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Valley author David ‘Mas’ Masumoto contributes to book on food and farming

Local author David “Mas” Masumoto has written an essay for “Letters To a Young Farmer.”
Local author David “Mas” Masumoto has written an essay for “Letters To a Young Farmer.”

Local farmer, Fresno Bee contributor and author David “Mas” Masumoto, is one of the contributors to the book “Letters to a Young Farmer: On Food, Farming, and Our Future.”

The book (Princeton Architectural Press, $19.95) was released Tuesday by Stone Barns Center for Food and Agriculture.

It’s the first book to be released by the nonprofit farm, educational center and restaurant designed to promote sustainable, community-based food production.

“This was a wonderful opportunity to share everyday stories of a life working this good earth and, hopefully, offer a few lessons – some painful, others joyful – from one generation to another,” Masumoto said.

The book features 36 essays by farmers, chefs, writers and leaders. Along with Masumoto, the contributors include Barbara Kingsolver, Bill McKibben, Wendell Berry, Dan Barber, Alice Waters, Michael Pollan and Verlyn Klinkenborg.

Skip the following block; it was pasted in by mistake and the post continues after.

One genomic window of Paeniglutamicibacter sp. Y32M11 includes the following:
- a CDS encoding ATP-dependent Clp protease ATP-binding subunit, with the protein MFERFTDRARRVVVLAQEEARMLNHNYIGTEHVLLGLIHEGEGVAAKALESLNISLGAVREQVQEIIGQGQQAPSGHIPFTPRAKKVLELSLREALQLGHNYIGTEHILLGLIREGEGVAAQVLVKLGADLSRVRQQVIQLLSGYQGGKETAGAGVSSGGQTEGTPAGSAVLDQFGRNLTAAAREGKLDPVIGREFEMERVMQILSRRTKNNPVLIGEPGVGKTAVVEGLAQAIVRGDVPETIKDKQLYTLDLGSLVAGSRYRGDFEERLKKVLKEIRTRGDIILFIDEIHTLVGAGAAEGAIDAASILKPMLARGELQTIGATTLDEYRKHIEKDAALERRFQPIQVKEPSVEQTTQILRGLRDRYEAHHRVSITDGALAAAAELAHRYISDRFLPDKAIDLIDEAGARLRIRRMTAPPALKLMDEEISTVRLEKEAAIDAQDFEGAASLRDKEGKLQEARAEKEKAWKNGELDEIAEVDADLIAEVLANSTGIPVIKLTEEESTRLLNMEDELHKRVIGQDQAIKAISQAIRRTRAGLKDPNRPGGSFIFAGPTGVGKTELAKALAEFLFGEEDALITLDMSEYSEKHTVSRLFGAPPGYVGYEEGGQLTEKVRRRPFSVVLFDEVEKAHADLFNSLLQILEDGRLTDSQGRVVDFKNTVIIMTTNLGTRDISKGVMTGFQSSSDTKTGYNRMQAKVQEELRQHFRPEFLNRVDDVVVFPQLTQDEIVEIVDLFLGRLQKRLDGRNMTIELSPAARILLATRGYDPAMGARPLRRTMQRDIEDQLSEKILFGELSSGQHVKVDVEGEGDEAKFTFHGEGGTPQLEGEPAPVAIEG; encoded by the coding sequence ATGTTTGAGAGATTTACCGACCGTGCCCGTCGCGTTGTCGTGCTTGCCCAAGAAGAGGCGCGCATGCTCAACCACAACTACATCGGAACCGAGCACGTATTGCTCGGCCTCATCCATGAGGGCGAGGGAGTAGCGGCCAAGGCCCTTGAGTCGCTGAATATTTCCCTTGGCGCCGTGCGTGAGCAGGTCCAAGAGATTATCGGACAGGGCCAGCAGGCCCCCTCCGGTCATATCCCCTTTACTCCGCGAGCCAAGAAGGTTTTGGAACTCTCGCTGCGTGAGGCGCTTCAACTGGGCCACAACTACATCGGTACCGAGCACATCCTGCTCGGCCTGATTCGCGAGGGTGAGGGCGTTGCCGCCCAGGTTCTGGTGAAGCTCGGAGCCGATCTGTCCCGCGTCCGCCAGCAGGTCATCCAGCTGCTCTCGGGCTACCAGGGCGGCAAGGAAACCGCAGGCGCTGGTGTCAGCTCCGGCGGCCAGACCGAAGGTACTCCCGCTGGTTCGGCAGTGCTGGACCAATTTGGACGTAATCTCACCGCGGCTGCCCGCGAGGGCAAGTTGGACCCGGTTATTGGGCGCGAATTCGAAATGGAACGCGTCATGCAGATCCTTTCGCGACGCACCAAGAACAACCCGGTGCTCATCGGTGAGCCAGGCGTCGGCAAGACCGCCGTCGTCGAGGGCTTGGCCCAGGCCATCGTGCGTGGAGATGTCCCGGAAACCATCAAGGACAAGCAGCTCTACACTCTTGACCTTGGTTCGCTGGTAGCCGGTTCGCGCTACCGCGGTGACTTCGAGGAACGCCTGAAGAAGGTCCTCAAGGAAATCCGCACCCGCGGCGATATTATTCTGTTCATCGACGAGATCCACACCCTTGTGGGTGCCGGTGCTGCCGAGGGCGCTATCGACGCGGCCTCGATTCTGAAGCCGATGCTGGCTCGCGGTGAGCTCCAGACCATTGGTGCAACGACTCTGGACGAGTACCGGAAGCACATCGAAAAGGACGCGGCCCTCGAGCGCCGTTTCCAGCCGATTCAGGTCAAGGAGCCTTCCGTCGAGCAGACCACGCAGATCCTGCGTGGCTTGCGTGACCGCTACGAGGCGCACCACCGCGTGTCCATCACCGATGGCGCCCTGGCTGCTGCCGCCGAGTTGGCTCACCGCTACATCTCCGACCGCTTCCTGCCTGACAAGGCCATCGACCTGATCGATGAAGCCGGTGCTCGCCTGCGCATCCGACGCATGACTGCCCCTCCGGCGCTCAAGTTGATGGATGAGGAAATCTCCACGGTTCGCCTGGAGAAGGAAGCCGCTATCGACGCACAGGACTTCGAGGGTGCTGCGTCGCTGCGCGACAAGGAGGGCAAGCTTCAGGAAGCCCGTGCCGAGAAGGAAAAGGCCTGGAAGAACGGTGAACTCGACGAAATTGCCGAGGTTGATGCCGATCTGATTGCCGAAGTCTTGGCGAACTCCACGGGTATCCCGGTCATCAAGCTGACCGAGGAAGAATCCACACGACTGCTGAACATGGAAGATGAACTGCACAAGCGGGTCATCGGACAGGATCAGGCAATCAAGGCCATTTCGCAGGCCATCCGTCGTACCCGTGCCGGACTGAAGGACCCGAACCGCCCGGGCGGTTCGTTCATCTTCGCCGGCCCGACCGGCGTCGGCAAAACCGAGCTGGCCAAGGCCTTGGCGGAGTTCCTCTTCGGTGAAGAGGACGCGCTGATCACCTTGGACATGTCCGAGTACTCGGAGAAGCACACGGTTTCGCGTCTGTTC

Masumoto, a third-generation farmer, has been writing books related to the farm life he’s embraced for more than four decades since his 1995 memoir “Epitaph for a Peach.” There’s been a long list of titles since then, including “Wisdom of the Last Farmer” and “Letters to the Valley, A Harvest of Memories.”

 

His most recent work, “Changing Season: A Father, A Daughter, A Family Farm” (Heyday, $16), was written with his daughter Nikiko.

“Letters to a Young Farmer” comes at a major time of change in the farming industry. As farmers retire over the next two decades, 400 million acres of farmland is to change hands. That means a new generation will take over the farming life.

In the book’s introduction, Jill Isenbarger, executive director of Stone Barns Center for Food and Agriculture, writes, “In these letters, I hope you will find that the promise of a more sustainable and resilient future has never been brighter, and that the prospects for good food, grown well, are strong.”

Rick Bentley: 559-441-6355, @RickBentley1

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